But this, and others, are just minor quibbles when presented with such a unique, massive, beautiful and enthralling piece of art.
Like the soap operas of yore, Marvel has replaced major and minor characters in their films as necessary.
It also tends to turn every minor conflict into a situation with global implications.
Under ideal circumstances, this would just produce a few embarrassments and minor misunderstandings.
The beloved South African was released with a clean bill of health after a minor diagnostic procedure.
We cannot here enter into minor points, such as that in ii.-vi.
Why are minor poets so artless, and why do they fancy they are so wicked?
That part of Asia minor which is opposite Rhodes was so called, b. xiv.
Transcriber's Note: minor spelling and typographical errors have been corrected without note.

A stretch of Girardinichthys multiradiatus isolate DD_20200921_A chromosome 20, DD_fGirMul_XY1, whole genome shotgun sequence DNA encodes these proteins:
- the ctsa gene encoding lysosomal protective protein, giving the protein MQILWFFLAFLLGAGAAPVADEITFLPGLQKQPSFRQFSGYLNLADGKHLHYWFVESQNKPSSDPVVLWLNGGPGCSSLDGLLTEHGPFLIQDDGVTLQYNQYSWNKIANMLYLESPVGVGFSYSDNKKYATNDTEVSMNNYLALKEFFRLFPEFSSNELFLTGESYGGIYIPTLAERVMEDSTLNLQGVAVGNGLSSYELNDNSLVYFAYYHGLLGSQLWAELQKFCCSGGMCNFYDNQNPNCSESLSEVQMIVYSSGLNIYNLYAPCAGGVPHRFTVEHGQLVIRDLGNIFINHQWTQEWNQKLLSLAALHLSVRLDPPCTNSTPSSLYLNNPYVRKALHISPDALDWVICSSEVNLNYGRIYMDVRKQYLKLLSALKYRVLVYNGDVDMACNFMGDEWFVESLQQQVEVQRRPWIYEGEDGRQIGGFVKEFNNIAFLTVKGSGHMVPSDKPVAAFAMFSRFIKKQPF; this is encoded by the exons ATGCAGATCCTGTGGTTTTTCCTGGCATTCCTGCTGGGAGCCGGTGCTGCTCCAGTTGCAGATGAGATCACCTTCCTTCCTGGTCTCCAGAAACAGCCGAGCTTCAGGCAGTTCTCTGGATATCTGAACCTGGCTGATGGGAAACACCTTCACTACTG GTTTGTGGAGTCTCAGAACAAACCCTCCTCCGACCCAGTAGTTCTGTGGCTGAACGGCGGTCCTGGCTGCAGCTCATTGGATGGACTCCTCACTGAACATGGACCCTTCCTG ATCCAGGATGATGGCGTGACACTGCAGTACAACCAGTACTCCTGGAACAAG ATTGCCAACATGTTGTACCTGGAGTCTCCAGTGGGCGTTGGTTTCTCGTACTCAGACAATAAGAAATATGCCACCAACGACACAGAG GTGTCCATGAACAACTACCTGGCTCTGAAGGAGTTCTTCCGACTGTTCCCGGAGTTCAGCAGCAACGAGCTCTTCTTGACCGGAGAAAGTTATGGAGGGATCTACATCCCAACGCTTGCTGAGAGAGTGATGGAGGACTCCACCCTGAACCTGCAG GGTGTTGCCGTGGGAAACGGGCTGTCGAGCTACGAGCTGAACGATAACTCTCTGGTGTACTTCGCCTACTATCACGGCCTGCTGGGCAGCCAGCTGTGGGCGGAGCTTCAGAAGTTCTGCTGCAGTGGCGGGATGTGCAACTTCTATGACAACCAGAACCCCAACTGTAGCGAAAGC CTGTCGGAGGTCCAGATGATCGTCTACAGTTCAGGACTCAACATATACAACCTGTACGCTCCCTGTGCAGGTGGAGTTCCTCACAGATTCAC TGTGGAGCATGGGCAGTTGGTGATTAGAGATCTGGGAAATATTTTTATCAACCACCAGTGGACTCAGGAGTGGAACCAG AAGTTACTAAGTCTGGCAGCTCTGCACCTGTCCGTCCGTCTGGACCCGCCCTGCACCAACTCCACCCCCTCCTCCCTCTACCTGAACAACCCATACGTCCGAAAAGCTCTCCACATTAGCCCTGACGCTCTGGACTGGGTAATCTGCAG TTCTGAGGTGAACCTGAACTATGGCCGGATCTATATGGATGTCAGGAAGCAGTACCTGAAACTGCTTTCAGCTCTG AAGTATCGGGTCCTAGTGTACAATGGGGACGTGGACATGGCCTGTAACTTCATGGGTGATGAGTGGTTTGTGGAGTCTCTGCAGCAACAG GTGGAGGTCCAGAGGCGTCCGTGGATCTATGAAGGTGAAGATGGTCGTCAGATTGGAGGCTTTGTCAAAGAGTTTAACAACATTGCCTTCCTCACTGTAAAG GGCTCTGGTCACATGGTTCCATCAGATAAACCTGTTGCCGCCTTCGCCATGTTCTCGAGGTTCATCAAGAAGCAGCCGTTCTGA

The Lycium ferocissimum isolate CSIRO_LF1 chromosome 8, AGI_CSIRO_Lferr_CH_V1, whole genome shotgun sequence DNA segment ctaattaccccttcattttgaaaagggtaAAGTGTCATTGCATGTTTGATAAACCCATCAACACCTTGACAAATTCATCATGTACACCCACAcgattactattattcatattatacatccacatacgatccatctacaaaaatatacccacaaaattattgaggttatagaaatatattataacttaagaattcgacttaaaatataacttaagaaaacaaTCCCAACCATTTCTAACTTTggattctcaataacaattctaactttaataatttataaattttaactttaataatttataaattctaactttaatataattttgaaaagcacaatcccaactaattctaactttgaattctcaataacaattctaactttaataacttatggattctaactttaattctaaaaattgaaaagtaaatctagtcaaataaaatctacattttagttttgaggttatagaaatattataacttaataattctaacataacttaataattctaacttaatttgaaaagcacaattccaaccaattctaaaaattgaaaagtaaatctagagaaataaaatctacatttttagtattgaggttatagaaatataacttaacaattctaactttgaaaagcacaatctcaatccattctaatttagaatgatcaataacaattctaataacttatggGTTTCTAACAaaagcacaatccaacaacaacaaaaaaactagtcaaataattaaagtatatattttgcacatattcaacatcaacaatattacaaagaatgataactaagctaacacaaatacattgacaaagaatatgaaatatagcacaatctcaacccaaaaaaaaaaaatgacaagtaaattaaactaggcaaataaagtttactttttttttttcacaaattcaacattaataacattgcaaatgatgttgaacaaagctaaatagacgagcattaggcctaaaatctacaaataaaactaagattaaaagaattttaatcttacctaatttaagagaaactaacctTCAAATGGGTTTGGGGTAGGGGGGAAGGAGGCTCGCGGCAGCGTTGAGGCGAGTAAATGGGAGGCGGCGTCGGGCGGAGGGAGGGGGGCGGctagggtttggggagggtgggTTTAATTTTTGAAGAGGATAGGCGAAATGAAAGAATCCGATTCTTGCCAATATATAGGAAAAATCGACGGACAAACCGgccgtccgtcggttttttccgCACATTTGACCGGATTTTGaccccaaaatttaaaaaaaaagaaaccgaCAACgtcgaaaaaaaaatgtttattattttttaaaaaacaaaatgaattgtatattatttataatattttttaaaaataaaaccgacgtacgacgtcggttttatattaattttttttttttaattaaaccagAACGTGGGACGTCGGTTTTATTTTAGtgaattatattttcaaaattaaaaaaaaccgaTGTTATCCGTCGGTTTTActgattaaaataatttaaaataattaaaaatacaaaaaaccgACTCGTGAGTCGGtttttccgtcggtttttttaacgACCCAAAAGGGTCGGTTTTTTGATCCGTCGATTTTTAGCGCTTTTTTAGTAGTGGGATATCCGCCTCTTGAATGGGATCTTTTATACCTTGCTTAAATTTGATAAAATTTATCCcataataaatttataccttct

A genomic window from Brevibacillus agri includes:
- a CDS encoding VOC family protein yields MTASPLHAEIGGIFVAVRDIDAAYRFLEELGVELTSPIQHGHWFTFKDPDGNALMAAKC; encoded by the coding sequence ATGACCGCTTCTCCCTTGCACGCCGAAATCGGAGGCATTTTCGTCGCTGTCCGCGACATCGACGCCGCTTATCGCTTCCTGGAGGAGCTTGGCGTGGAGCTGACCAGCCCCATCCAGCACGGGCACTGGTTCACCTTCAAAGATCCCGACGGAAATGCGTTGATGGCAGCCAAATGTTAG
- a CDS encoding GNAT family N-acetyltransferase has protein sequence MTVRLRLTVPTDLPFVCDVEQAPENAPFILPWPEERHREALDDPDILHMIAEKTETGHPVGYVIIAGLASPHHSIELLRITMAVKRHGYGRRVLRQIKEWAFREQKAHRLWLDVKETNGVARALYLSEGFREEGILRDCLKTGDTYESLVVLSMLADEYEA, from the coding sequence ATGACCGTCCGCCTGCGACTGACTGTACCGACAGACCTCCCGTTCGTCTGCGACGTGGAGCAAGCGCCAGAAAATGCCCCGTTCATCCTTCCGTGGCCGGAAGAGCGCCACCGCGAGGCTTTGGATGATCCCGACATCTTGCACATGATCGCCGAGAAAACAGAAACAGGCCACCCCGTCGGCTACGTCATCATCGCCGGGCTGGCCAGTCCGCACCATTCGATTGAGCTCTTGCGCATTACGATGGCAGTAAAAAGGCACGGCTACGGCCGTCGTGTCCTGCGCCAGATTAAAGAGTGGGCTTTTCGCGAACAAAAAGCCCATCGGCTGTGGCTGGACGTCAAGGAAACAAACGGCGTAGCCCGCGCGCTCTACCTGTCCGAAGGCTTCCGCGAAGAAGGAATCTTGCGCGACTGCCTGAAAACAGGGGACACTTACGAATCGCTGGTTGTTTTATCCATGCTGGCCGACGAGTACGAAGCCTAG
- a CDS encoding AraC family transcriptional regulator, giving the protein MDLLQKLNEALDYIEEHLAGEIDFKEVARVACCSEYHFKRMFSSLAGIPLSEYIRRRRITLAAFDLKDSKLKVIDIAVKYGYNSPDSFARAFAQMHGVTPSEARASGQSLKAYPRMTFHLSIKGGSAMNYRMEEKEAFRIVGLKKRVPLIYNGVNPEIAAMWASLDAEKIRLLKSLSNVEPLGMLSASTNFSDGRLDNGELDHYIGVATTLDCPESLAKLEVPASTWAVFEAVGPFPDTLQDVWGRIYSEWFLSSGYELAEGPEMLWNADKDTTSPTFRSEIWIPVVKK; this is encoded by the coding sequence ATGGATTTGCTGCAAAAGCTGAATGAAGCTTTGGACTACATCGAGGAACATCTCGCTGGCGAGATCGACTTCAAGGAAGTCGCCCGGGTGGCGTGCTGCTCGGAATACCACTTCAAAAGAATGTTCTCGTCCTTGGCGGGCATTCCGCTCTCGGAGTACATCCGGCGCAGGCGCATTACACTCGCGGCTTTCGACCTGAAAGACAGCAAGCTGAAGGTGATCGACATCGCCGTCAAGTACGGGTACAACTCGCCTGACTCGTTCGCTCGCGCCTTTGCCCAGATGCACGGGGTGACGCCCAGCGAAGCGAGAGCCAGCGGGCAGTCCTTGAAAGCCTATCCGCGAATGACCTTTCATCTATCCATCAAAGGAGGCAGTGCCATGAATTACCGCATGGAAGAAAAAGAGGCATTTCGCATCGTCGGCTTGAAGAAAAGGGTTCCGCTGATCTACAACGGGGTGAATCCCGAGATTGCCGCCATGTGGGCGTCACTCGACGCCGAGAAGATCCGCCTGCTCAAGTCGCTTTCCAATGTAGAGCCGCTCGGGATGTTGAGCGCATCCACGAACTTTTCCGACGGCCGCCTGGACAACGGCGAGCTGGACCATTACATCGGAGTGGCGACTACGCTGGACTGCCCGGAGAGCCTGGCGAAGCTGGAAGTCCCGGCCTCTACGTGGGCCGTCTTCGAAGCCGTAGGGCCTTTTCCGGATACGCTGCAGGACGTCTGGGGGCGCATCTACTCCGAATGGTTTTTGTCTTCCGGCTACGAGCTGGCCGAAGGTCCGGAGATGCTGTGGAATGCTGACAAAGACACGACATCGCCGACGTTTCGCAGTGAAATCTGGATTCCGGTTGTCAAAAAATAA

This applies, not only to morals, but to the minor morals—the manners.
early 13c., menour "Franciscan" (see minor (n.)), from Latin minor "less, lesser, smaller, junior," figuratively "inferior, less important," formed as a masculine/feminine form of minus on the mistaken assumption that minus was a neuter comparative, from PIE root *mei- "small" (see minus).
Some English usages are via Old French menor "less, smaller, lower; underage, younger," from Latin minor. Meaning "underage" is from 1570s. Meaning "lesser" in English is from early 15c.; that of "less important" is from 1620s. The musical sense is from 1690s. In the baseball sense, minor league is from 1884; the figurative extension is first recorded 1926.
early 14c., "a Franciscan," from Latin Fratres Minores "lesser brethren," name chosen by St. Francis, who founded the order, for the sake of humility; see minor (adj.). From c.1400 as "minor premise of a syllogism." From 1610s as "person under legal age" (Latin used minores (plural) for "the young"). Musical sense is from 1797. Meaning "secondary subject of study, subject of study with fewer credits than a major" is from 1890; as a verb in this sense from 1934.
minor mi·nor (mī'nər)
Lesser or smaller in amount, extent, or size.
Lesser in seriousness or danger.